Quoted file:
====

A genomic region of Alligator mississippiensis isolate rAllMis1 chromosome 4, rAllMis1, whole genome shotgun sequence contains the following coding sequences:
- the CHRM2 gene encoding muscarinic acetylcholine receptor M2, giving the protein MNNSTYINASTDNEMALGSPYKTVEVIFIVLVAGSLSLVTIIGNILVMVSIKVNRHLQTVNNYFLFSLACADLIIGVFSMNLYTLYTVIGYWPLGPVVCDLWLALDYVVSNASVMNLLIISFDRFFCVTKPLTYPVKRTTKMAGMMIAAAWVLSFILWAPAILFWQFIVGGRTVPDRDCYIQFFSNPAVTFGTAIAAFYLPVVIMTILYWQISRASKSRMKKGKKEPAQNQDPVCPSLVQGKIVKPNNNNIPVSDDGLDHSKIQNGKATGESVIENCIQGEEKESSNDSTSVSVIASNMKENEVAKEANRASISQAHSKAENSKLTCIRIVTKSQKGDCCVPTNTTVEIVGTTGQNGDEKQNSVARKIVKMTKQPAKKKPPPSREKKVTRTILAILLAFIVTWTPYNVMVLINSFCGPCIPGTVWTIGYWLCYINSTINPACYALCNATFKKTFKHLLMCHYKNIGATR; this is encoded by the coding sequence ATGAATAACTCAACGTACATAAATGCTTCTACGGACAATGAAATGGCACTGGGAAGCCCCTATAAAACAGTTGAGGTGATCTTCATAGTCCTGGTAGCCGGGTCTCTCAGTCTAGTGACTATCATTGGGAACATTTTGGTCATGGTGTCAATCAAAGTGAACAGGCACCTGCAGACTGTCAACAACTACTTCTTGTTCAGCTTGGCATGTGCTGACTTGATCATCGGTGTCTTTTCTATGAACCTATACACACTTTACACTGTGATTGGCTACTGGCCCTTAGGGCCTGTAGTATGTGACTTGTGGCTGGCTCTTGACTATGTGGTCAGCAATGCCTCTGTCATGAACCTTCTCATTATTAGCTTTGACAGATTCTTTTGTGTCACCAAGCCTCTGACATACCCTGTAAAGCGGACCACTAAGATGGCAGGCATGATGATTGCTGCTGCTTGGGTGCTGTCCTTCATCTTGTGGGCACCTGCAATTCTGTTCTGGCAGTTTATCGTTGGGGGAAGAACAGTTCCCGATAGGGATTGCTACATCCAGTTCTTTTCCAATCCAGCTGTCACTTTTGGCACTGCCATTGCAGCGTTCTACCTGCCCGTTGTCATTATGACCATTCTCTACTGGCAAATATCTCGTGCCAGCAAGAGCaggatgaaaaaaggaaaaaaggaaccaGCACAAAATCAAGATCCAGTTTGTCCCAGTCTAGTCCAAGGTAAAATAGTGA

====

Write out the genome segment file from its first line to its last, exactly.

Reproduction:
A genomic region of Alligator mississippiensis isolate rAllMis1 chromosome 4, rAllMis1, whole genome shotgun sequence contains the following coding sequences:
- the CHRM2 gene encoding muscarinic acetylcholine receptor M2, giving the protein MNNSTYINASTDNEMALGSPYKTVEVIFIVLVAGSLSLVTIIGNILVMVSIKVNRHLQTVNNYFLFSLACADLIIGVFSMNLYTLYTVIGYWPLGPVVCDLWLALDYVVSNASVMNLLIISFDRFFCVTKPLTYPVKRTTKMAGMMIAAAWVLSFILWAPAILFWQFIVGGRTVPDRDCYIQFFSNPAVTFGTAIAAFYLPVVIMTILYWQISRASKSRMKKGKKEPAQNQDPVCPSLVQGKIVKPNNNNIPVSDDGLDHSKIQNGKATGESVIENCIQGEEKESSNDSTSVSVIASNMKENEVAKEANRASISQAHSKAENSKLTCIRIVTKSQKGDCCVPTNTTVEIVGTTGQNGDEKQNSVARKIVKMTKQPAKKKPPPSREKKVTRTILAILLAFIVTWTPYNVMVLINSFCGPCIPGTVWTIGYWLCYINSTINPACYALCNATFKKTFKHLLMCHYKNIGATR; this is encoded by the coding sequence ATGAATAACTCAACGTACATAAATGCTTCTACGGACAATGAAATGGCACTGGGAAGCCCCTATAAAACAGTTGAGGTGATCTTCATAGTCCTGGTAGCCGGGTCTCTCAGTCTAGTGACTATCATTGGGAACATTTTGGTCATGGTGTCAATCAAAGTGAACAGGCACCTGCAGACTGTCAACAACTACTTCTTGTTCAGCTTGGCATGTGCTGACTTGATCATCGGTGTCTTTTCTATGAACCTATACACACTTTACACTGTGATTGGCTACTGGCCCTTAGGGCCTGTAGTATGTGACTTGTGGCTGGCTCTTGACTATGTGGTCAGCAATGCCTCTGTCATGAACCTTCTCATTATTAGCTTTGACAGATTCTTTTGTGTCACCAAGCCTCTGACATACCCTGTAAAGCGGACCACTAAGATGGCAGGCATGATGATTGCTGCTGCTTGGGTGCTGTCCTTCATCTTGTGGGCACCTGCAATTCTGTTCTGGCAGTTTATCGTTGGGGGAAGAACAGTTCCCGATAGGGATTGCTACATCCAGTTCTTTTCCAATCCAGCTGTCACTTTTGGCACTGCCATTGCAGCGTTCTACCTGCCCGTTGTCATTATGACCATTCTCTACTGGCAAATATCTCGTGCCAGCAAGAGCaggatgaaaaaaggaaaaaaggaaccaGCACAAAATCAAGATCCAGTTTGTCCCAGTCTAGTCCAAGGTAAAATAGTGA